The Trusted Oracle provides a signed message with a price and time stamp, and the smart contract funds can be unlocked when the oracle’s signature is valid. This is the normal way the smart contracts work – they are closed at maturity. However, there is another way in which the contract can be redeemed, and that is if the price of the asset (such as USD) becomes unusually high or unusually low.
The smart contract allows the users to specify a liquidation price on both the low and the high side. Again, if the oracle provides a signed message and validates the contract, the money can be withdrawn. The early liquidation is possible because the price has reached one of the two limits.
There is a third way to close the contract, namely a failsafe mechanism. The two parties can conclude the contract in any way they wish (as long as they both agree). This would happen, for example, if the oracle stopped working.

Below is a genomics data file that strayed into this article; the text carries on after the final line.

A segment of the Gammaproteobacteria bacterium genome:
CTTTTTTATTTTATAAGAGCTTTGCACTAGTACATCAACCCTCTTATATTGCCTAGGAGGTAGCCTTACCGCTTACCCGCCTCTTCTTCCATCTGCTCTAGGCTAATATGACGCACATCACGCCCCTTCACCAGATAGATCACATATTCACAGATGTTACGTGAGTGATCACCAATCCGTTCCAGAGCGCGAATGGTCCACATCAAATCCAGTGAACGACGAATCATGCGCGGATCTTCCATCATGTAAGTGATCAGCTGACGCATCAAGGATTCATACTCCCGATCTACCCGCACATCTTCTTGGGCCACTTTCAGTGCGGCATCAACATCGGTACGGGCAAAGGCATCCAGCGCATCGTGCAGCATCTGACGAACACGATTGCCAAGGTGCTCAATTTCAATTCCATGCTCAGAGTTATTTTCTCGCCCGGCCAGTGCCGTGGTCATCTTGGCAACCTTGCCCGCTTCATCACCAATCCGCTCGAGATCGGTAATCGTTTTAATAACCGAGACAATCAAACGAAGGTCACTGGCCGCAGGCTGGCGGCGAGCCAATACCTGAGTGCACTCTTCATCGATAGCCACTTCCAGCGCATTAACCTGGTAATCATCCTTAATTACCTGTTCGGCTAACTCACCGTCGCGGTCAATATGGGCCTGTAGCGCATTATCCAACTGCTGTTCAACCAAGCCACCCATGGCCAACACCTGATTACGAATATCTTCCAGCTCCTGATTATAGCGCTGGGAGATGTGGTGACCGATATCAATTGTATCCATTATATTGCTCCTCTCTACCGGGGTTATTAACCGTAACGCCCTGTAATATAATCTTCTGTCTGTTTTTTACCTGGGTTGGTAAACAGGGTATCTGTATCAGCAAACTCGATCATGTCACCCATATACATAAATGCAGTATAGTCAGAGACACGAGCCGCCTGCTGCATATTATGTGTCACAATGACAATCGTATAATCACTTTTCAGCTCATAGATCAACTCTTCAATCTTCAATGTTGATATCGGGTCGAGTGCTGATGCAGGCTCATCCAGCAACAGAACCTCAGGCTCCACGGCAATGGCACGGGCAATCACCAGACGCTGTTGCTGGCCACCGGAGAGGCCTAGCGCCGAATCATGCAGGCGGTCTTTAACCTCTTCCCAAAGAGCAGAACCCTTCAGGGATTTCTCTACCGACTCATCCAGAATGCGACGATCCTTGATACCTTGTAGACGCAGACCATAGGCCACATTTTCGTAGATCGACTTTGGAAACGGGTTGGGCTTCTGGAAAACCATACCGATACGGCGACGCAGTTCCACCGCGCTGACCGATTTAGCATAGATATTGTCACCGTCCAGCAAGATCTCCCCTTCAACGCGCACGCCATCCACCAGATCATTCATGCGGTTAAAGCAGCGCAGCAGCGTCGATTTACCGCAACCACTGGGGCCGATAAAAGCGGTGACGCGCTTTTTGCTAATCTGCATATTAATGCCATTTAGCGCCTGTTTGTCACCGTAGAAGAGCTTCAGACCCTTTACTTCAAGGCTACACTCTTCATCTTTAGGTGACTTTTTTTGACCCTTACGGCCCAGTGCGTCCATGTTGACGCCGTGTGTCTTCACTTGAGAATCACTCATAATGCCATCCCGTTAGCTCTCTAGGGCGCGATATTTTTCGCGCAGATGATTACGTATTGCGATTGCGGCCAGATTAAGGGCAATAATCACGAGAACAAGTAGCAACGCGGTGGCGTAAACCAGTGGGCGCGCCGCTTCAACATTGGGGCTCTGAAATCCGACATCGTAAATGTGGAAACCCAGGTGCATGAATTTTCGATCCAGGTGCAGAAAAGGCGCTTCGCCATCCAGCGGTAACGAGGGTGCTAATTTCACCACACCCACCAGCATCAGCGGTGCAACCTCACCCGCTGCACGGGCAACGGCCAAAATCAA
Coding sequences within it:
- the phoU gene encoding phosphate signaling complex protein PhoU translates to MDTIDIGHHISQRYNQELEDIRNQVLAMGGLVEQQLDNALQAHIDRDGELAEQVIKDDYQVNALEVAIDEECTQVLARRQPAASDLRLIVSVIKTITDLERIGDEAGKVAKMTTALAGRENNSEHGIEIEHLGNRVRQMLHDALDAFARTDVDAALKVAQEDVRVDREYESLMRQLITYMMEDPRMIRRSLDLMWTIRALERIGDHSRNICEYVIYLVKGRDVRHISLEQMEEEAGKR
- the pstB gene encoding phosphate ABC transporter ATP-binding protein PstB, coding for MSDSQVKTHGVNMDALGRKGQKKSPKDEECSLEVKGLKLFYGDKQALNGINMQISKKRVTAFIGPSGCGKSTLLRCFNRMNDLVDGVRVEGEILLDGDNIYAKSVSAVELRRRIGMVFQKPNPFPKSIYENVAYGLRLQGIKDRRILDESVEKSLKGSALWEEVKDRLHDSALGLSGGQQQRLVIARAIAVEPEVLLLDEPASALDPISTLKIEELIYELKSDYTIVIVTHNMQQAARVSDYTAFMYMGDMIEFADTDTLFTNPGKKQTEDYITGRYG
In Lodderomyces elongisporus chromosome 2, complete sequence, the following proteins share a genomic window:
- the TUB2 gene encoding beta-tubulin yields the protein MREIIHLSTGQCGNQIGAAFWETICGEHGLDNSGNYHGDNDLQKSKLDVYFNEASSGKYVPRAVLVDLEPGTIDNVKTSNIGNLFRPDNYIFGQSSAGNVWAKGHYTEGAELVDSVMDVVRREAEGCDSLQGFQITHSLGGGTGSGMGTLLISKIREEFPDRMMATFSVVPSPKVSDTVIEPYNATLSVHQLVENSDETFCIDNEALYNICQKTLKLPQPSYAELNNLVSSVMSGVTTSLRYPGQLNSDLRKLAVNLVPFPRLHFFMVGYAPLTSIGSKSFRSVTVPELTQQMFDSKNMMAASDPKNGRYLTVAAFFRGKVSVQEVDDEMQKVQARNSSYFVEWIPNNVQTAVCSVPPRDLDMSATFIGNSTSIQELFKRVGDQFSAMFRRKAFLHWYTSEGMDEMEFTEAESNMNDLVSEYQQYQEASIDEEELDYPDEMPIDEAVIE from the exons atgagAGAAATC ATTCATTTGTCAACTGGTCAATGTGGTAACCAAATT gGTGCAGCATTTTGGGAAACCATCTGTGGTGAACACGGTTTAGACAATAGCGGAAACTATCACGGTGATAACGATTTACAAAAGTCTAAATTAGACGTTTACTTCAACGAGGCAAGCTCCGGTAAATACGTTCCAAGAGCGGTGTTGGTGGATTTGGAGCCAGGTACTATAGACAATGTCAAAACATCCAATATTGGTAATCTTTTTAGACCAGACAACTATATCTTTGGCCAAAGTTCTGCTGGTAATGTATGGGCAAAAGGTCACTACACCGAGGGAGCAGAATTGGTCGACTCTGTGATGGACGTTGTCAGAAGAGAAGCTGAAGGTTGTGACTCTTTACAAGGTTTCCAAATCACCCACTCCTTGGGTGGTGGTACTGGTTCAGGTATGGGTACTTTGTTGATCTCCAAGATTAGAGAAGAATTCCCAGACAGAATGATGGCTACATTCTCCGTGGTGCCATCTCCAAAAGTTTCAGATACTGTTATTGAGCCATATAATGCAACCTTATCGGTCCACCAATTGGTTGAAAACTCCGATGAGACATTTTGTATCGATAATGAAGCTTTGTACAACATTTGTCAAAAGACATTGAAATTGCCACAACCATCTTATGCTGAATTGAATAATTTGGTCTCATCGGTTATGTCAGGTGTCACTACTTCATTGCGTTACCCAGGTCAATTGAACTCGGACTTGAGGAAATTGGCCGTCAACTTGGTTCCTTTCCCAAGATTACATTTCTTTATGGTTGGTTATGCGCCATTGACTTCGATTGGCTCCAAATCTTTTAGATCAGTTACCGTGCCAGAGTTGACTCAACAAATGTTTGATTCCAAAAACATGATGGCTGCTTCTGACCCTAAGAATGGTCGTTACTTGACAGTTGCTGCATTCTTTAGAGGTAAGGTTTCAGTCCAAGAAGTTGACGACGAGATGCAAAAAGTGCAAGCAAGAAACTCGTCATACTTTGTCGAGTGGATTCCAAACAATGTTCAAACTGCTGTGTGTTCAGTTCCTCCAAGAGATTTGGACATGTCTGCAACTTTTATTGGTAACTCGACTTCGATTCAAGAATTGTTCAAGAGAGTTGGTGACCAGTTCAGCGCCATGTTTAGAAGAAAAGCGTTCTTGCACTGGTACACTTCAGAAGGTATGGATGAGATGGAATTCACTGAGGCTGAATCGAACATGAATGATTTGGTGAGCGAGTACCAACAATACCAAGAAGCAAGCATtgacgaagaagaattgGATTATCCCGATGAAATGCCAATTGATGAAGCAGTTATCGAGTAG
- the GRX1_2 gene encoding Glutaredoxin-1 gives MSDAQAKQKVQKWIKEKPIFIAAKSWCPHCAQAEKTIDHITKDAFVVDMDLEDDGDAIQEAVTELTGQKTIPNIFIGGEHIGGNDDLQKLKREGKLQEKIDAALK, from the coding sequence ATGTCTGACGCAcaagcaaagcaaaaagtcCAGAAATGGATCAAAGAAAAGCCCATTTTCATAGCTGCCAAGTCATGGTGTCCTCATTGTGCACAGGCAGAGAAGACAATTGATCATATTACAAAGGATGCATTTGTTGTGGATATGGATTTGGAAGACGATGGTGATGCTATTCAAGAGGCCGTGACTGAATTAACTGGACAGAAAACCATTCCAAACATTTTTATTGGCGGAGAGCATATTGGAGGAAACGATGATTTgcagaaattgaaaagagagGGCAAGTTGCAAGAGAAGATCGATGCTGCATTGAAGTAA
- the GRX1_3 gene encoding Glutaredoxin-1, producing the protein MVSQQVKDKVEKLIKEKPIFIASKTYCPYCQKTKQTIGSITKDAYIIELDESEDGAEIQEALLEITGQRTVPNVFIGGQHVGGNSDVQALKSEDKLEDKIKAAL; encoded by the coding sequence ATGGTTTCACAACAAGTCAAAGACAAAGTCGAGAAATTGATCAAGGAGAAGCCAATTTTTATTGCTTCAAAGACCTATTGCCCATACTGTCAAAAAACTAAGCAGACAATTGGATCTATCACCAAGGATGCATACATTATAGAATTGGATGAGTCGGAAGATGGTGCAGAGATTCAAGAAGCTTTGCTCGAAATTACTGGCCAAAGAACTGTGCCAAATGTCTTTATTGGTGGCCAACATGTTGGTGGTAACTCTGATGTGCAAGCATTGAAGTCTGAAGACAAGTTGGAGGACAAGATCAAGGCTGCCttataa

That is it. It’s actually quite simple. Users lock their funds to the smart contract address and can only withdraw under the right conditions.
Creating the market and liquidity
It’s one thing to create an open source protocol on paper, and another to have a working prototype. And it is another thing to have a fully functioning ecosystem that requires liquidity in terms of a sufficient number of participants.
The paper discusses a few different types of “matchmaking setups.”
One possibility is the use of a centralized order book. While decentralized exchanges are great in theory, they don’t necessarily provide the most responsive system. Centralized exchanges have their advantages – namely, the ability to attract liquidity. In this model, access to the order book itself is allowed. However, this can be combined with a non-custodial client-side setup that retains Anyhedge’s benefits including no custody risk.
For this reason, it makes sense that the first implementation of Anyhedge will be on a centralized exchange.
Another method uses the “Federated” model in which exchanges can communicate with each other via APIs. In theory, Anyhedge contracts could be coordinated between exchanges without trust. Collaboration between exchanges can grow along with a global and reliable demand.